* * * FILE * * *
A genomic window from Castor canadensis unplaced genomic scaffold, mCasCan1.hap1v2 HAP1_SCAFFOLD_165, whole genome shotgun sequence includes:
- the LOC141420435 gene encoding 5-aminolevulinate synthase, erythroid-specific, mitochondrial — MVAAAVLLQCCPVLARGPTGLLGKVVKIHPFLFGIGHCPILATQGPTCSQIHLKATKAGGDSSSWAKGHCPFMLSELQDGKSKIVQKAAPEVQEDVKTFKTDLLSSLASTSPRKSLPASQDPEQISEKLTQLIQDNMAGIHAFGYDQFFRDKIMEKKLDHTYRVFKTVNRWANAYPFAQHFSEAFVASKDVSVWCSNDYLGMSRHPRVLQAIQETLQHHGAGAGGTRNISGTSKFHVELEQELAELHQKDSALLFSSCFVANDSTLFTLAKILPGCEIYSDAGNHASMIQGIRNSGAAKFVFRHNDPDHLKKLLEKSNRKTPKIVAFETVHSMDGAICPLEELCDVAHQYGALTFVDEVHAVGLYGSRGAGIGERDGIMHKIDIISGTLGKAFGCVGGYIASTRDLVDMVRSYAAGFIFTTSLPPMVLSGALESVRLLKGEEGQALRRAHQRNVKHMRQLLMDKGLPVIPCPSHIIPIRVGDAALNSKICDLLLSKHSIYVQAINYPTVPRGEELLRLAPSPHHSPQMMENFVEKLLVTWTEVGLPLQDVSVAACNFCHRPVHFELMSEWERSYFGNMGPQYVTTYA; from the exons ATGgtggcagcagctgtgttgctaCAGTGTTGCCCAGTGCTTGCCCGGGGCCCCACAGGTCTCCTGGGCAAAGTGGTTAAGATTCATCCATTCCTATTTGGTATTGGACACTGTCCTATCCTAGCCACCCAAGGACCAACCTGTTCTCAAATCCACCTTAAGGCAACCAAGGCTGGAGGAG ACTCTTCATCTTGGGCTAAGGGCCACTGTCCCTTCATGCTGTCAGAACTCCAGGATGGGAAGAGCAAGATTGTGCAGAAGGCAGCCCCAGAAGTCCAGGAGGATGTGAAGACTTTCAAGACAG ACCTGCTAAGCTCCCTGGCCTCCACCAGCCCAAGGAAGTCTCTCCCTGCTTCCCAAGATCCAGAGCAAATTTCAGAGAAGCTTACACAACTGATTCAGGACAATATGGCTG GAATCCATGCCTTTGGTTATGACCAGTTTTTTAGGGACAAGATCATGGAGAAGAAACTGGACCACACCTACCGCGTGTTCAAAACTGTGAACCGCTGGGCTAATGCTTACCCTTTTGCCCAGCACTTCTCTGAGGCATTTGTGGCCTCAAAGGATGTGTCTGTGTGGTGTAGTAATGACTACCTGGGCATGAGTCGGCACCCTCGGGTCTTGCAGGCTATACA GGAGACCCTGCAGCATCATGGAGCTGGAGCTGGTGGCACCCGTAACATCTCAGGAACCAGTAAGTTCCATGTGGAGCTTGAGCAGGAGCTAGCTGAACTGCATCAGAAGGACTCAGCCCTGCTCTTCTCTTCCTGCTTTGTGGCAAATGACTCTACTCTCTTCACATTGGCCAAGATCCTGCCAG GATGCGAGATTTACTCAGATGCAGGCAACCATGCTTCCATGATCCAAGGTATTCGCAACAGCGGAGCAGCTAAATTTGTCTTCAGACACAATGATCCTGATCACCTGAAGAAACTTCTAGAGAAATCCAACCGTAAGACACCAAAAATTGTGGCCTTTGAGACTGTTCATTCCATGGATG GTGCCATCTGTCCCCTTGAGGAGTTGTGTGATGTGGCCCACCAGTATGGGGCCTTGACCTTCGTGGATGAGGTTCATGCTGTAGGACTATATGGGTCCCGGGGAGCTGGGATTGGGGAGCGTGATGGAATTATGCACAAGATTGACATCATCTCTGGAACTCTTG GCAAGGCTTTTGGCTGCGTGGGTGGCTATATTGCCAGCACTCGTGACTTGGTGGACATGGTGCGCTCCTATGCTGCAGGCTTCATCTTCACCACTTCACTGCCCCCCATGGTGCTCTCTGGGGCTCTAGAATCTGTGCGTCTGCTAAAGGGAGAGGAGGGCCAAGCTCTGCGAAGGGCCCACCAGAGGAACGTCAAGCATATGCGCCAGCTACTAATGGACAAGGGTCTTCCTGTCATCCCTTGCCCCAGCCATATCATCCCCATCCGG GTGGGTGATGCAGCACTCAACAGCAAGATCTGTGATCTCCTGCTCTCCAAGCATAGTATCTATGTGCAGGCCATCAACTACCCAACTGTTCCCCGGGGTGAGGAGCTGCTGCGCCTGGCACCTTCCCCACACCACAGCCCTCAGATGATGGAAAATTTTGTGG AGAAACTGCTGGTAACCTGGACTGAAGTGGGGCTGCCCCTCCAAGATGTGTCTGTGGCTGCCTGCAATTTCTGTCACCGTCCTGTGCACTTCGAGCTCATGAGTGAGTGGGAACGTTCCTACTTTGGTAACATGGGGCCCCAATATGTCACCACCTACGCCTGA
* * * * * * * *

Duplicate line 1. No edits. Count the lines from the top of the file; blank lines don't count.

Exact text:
A genomic window from Castor canadensis unplaced genomic scaffold, mCasCan1.hap1v2 HAP1_SCAFFOLD_165, whole genome shotgun sequence includes: